Among 44 cases of a strain of bacteria called carbapenem-resistant enterobacteriaceae, or CRE, in northeast Illinois, 38 confirmed cases involved patients at Advocate Lutheran General Hospital in Park Ridge who had an endoscopic procedure of the pancreas or bile ducts between January and September 2013.
Only 69 cases have been reported in the United States since the bacteria was first reported in 2009.
The largest previous outbreak involved 10 cases in Denver, Colorado.
Carbapenems are a class of β-lactam antibiotics with a broad spectrum of antibacterial activity. They have a structure that renders them highly resistant to most β-lactamases.
The most common infection the CRE bacteria causes is a urinary tract infection, but if that infection goes to the bloodstream and develops into septicemia, the patient has a 40 to 50 percent chance of dying. There are currently no new antibiotics in development to combat bacteria resistant to carbapenems, and worldwide spread of the resistance gene is considered a potential nightmare scenario.
CRE is in a family of more than 70 bacteria including E. coli that normally live in the digestive system, according to the Illinois Department of Public Health. Some members of the group – particularly Escherichia coli and Klebsiella pneumoniae – are important causes of infections contracted by the sick patients in a hospital.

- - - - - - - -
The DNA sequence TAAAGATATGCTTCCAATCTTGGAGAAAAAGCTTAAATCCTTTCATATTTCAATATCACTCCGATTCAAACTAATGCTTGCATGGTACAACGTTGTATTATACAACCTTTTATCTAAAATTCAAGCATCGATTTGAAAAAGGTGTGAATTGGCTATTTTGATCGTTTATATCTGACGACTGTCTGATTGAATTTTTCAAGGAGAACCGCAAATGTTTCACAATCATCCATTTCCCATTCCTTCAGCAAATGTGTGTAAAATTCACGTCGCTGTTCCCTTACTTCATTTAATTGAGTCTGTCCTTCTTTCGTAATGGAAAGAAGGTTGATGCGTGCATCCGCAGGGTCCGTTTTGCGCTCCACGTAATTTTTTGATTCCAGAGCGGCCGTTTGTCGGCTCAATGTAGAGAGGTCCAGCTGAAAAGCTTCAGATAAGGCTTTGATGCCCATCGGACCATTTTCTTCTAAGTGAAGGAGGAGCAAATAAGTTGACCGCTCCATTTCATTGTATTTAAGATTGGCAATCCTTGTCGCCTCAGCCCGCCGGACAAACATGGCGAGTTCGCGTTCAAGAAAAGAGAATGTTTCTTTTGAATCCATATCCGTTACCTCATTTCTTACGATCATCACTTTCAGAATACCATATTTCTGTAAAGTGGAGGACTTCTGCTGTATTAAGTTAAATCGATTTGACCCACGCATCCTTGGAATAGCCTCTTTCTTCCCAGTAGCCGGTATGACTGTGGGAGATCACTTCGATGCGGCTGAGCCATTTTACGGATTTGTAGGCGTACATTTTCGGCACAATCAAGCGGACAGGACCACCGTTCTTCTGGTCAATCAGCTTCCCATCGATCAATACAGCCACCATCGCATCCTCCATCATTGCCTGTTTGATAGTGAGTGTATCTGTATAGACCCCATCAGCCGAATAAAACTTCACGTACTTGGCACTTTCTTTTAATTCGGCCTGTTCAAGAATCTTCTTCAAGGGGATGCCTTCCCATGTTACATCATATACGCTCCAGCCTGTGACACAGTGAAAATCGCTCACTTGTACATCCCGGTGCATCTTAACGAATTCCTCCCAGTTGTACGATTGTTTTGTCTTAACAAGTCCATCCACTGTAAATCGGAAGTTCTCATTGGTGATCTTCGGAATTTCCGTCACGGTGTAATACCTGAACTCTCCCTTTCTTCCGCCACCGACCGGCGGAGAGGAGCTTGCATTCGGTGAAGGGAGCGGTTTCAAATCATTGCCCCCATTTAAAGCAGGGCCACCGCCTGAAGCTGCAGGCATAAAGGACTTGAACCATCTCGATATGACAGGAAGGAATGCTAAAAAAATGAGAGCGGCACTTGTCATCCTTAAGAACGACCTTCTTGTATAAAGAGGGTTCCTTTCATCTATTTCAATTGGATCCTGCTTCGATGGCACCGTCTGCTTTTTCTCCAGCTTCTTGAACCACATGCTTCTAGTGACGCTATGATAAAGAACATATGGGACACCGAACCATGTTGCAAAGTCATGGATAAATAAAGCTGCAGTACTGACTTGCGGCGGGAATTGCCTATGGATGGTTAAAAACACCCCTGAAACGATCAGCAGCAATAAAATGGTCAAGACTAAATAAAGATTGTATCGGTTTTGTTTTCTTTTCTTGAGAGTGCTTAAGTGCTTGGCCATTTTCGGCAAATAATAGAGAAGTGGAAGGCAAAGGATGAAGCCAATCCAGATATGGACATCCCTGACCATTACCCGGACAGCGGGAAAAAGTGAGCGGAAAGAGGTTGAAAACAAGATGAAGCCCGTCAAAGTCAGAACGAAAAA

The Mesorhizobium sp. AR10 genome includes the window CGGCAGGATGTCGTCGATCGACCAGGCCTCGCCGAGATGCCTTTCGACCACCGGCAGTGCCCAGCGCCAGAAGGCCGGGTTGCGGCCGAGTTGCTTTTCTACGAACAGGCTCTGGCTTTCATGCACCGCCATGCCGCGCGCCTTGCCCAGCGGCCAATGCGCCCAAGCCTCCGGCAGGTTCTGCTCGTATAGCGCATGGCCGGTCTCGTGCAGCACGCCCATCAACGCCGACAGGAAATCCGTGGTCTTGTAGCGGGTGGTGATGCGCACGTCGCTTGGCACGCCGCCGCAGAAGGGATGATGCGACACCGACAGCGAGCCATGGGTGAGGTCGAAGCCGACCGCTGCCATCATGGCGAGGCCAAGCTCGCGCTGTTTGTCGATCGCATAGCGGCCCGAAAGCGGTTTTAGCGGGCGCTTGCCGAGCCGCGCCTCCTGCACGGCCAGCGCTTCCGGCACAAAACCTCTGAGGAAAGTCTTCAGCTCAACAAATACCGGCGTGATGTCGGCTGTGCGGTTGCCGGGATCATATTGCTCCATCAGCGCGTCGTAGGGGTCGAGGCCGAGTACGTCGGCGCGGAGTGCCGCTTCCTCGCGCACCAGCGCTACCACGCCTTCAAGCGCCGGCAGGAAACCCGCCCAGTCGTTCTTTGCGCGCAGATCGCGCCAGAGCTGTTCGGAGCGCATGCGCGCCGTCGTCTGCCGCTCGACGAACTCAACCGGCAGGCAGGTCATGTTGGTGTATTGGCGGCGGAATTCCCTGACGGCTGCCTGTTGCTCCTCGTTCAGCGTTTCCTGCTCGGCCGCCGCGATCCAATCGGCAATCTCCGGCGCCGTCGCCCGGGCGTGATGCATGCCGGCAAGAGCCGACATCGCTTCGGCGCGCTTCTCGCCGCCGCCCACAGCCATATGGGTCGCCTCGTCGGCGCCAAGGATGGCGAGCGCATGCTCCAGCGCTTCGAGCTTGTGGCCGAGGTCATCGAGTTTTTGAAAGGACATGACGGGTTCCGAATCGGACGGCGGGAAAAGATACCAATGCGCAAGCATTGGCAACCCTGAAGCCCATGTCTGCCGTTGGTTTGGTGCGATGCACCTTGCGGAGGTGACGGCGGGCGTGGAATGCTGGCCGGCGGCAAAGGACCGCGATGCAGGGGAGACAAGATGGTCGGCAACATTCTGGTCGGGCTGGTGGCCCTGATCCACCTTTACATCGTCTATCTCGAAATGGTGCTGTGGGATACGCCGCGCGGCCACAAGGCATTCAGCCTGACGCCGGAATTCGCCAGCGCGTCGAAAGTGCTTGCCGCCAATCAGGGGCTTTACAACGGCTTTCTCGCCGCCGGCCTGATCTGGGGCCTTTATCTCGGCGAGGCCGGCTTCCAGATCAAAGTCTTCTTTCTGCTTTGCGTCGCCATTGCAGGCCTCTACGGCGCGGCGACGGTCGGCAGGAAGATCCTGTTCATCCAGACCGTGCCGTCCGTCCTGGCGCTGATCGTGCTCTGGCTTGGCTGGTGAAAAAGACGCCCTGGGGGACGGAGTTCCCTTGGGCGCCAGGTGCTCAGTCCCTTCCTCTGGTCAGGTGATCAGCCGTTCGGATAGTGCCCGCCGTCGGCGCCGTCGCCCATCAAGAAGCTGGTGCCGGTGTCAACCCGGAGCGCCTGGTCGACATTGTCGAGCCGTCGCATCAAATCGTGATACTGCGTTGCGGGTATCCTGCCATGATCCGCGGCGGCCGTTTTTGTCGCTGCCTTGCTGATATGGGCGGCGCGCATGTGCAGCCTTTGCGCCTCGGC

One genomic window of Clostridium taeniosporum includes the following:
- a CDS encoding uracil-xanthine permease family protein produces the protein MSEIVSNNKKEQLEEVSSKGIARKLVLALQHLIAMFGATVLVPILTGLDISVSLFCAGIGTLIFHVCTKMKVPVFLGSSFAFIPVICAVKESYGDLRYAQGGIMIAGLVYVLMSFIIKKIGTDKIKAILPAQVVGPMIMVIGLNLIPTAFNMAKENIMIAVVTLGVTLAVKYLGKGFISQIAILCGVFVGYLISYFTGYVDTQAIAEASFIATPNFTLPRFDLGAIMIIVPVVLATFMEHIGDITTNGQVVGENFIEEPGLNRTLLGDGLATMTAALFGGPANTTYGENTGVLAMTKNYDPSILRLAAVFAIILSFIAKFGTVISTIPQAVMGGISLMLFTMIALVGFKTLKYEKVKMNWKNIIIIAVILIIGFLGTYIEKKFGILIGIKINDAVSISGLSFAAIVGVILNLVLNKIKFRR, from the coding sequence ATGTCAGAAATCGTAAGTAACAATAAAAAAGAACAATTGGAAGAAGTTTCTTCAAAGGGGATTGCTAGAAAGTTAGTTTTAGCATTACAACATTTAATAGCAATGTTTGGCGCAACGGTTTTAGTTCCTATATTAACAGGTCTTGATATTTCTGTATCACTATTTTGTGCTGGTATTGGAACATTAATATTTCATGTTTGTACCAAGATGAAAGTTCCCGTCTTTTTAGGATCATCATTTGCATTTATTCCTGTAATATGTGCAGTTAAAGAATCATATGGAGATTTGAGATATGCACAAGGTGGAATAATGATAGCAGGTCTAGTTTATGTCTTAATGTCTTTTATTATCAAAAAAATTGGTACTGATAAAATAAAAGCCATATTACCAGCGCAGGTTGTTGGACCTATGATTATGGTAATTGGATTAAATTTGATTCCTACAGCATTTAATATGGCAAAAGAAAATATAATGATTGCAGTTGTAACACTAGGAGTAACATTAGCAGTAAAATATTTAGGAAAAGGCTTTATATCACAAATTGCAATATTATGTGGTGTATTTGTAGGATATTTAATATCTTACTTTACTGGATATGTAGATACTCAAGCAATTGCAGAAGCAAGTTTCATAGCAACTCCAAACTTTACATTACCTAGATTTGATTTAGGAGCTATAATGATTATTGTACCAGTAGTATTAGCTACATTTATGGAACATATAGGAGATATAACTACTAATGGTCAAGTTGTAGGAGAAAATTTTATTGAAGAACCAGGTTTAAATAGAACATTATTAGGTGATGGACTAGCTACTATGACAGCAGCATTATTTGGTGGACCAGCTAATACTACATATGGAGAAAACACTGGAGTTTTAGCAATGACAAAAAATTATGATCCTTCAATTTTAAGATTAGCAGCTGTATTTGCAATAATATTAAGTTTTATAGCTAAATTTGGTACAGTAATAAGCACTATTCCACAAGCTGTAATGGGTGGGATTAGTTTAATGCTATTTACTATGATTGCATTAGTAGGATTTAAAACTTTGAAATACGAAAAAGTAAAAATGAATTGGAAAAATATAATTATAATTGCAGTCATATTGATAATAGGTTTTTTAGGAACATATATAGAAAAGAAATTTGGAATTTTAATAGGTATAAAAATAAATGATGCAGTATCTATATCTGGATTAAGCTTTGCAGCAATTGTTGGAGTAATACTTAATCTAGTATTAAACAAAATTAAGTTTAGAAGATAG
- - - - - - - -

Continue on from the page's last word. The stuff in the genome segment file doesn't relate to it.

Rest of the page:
A history of undergoing the pancreas procedure endoscopic retrograde cholangiopancreatography (ERCP) was strongly associated with the bacteria, according to the CDC’s Morbidity and Mortality Weekly Report issued Jan. 3, 2014.
Most of the patients that were screened at Lutheran General Hospital had the colonized form of CRE bacteria; they weren’t infected by the bacteria.
See also …
Centers for Disease Control and Prevention (CDC).Notes from the Field: New Delhi Metallo-β-Lactamase-Producing Escherichia coli Associated with Endoscopic Retrograde Cholangiopancreatography – Illinois, 2013. MMWR Morb Mortal Wkly Rep. 2014 Jan 3;62(51):1051.
Pennington, Hugh (2010-08-11). “Can we stop the Indian superbug?“. The Daily Telegraph (London).
Medical School – Antibiotics: Carbapenems.
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